Purdue University Graduate School
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Enhancing the predictive power of molecular dynamics simulations to further the Materials Genome Initiative

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posted on 2020-12-14, 18:14 authored by Saaketh DesaiSaaketh Desai
Accelerating the development of novel materials is one of the central goals of the Materials Genome Initiative and improving the predictive power of computational
material science methods is critical to attain this goal. Molecular dynamics (MD) is one such computational technique that has been used to study a wide range of materials since its invention in the 1950s. In this work we explore some examples of using and increasing the predictive power of MD simulations to understand materials phenomena and provide guidelines to design tailored materials. We first demonstrate the use of MD simulations as a tool to explore the design space of shape memory alloys, using simple interatomic models to identify characteristics of an integrated coherent second phase that will modify the transformation characteristics of the base shape memory alloy to our desire. Our approach provides guidelines to identify potential coherent phases that will achieve tailored transformation temperatures and hysteresis.

We subsequently explore ideas to enhance the length and time scales accessible via MD simulations. We first discuss the use of kinetic Monte Carlo methods in MD simulations to predict the microstructure evolution of carbon fibers. We ?find our approach to accurately predict the transverse microstructures of carbon fibers, additionally predicting the transverse modulus of these fibers, a quantity difficult to measure via experiments. Another avenue to increase length and time scales accessible via MD simulations is to explore novel implementations of algorithms involved in machine-learned interatomic models to extract performance portability. Our approach here results in significant speedups and an efficient utilization of increasingly common CPU-GPU hybrid architectures.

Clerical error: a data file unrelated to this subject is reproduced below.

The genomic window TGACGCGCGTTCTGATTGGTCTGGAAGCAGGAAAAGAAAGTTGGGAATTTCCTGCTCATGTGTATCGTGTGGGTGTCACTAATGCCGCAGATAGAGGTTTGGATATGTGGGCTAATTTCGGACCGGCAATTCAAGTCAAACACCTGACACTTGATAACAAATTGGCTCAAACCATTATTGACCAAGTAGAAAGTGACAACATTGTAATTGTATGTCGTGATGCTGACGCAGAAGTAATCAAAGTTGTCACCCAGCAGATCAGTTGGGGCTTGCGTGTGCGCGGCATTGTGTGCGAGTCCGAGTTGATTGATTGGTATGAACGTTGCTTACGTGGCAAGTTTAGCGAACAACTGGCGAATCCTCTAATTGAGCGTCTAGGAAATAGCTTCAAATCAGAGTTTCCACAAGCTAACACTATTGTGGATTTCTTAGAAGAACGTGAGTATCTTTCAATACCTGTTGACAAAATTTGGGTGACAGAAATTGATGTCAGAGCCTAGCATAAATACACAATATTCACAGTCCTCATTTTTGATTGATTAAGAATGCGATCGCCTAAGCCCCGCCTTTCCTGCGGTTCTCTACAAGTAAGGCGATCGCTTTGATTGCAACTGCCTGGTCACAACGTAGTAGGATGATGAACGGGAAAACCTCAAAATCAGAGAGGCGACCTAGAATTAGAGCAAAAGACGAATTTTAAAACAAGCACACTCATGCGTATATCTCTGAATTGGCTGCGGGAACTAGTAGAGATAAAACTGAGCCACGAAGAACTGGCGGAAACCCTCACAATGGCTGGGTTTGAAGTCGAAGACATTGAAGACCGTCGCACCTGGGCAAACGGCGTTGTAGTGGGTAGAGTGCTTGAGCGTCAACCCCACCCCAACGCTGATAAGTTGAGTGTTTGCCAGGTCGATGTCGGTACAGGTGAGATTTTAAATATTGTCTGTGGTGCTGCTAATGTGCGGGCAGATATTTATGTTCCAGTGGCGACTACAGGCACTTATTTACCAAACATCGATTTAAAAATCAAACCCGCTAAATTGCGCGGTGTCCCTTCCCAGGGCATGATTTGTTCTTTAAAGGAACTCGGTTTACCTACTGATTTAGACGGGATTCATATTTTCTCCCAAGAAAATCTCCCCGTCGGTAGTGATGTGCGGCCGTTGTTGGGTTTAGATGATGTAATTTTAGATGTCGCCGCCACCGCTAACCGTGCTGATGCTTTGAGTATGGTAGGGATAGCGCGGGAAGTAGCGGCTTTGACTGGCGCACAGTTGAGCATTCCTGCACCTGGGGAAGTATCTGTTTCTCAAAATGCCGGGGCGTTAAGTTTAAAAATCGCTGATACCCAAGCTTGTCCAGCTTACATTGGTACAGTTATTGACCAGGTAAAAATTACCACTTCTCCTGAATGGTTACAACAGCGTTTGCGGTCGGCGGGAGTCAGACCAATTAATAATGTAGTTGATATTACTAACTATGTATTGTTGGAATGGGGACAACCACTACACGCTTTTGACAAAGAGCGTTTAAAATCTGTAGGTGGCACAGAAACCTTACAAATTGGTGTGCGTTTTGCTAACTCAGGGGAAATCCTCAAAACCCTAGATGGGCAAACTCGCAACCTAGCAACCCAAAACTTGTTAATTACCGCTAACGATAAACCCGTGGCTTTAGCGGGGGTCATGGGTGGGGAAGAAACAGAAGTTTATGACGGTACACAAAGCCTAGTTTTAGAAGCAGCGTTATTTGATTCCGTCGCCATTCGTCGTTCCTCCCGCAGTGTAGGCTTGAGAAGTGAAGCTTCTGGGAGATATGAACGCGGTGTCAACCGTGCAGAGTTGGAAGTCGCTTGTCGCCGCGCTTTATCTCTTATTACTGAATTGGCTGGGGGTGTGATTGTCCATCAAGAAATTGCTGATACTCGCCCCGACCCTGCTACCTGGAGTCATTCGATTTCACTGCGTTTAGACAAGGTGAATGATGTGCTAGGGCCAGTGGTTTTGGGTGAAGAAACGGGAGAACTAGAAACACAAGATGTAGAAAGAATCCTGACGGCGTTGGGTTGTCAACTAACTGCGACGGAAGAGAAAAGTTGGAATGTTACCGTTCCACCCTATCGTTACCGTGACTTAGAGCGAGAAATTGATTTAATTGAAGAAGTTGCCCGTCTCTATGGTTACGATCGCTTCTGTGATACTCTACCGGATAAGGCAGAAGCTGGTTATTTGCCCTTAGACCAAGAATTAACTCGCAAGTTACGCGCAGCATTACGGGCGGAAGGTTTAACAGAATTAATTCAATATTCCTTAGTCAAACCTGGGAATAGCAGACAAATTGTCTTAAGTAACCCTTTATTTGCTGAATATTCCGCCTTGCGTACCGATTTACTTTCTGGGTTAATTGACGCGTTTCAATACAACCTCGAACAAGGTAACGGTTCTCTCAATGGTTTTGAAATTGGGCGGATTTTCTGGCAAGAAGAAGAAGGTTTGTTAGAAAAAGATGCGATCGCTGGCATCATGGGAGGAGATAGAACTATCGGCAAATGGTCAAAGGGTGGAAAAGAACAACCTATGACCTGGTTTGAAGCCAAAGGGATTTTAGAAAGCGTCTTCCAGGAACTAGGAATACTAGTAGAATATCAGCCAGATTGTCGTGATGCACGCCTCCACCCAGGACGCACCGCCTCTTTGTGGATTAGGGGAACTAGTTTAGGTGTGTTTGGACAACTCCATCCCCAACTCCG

We finally explore the use of machine learning methods in molecular dynamics, specifically developing machine learning methods to discover interpretable laws directly from data. As examples, we demonstrate the discovery of integration schemes for MD simulations, and the discovery of melting laws for perovskites and single elements. Overall, this work attempts to illustrate how improving the predictive capabilities of molecular dynamics simulations and incorporating machine learning ideas can help us design novel materials, in line with the goals of the Materials Genome Initiative.


Degree Type

  • Doctor of Philosophy


  • Materials Engineering

Campus location

  • West Lafayette

Advisor/Supervisor/Committee Chair

Alejandro Strachan

Additional Committee Member 2

Marisol Koslowski

Additional Committee Member 3

Anter El-Azab

Additional Committee Member 4

Ilias Bilionis